DNS Spoofing is the result of alterations to a DNS server’s records resulting in the malicious redirection of traffic. DNS spoofing can be performed by a direct attack on the DNS server (what we will be talking about here) or through any form of a Man-in-the-Middle attack specifically targeting DNS traffic.
DNS Cache spoofing works explicitly in a way that exploits the way in which DNS communication is structure. When a DNS server attempts to perform a lookup on a domain, it will forward the request along to the root authoritative DNS and iteratively proceed down the chain of DNS servers until it reaches the DNS server authoritative over the domain. Since the local DNS server does not know which server is in charge of which domain, and does not know the full route to each authoritative server, it accepts replies to its queries from anywhere so long as the reply matches the query and is formatted correctly. The attacker can exploit this design by beating the actual Authoritative DNS server in replying to the local DNS server, and if it does so, the local DNS server will use the attacker’s DNS record instead of the actual Authoritative answer. Due to the nature of DNS, the local DNS server has no way of determining which reply is real and which is fake.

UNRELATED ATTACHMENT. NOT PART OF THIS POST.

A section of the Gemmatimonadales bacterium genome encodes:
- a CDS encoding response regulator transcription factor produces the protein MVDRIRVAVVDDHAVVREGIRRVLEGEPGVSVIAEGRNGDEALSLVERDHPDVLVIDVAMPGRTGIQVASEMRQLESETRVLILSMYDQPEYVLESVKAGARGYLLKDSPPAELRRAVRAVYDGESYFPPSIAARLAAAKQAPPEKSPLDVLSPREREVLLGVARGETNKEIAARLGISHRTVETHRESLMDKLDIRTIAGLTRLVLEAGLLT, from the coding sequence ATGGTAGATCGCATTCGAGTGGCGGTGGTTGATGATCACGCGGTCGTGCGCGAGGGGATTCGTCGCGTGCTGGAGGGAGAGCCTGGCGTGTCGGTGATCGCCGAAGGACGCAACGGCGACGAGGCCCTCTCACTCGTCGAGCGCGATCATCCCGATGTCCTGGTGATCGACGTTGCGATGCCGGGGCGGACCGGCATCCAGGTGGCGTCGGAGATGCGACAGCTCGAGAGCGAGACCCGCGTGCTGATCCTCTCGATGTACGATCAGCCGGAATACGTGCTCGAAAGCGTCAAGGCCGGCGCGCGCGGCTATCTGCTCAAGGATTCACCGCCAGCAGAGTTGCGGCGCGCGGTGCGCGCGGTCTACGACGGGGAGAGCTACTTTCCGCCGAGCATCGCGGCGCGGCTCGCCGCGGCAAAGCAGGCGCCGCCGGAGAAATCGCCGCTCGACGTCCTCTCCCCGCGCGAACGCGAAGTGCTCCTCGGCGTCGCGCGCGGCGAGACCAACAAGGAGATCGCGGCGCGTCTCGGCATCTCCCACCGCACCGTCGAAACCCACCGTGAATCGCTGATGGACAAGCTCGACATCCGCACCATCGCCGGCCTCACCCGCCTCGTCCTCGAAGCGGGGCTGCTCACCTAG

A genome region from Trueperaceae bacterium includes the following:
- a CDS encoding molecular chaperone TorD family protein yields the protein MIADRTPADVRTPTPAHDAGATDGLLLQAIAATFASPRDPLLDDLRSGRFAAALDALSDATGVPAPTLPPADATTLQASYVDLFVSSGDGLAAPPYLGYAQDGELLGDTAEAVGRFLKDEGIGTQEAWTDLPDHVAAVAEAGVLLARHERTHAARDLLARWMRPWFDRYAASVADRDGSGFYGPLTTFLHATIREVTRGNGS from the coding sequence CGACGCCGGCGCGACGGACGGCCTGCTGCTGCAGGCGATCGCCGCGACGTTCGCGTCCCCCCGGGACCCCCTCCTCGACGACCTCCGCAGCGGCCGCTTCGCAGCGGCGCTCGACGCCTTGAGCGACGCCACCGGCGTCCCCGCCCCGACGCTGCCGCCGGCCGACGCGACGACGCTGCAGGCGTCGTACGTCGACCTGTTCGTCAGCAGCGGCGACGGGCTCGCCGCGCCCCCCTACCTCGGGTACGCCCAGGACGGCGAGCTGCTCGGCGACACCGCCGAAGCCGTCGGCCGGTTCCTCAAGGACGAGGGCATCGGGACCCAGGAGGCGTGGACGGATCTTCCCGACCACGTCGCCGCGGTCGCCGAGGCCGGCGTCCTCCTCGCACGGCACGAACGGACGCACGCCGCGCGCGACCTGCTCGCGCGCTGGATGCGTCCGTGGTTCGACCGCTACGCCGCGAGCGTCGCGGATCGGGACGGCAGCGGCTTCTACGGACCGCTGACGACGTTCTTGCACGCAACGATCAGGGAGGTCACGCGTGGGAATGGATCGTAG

This attack is made worse by the fact that DNS servers will cache lookups internally so that they don’t have to waste time querying the authoritative servers each time the domain is requested. This poses another problem, because if an attacker can beat the Authoritative DNS server to a reply, then the attackers record will be cached by the local DNS server meaning that any user that uses the local DNS server will be given the attackers record, potentially redirecting all users using that local DNS server to the attacker’s website.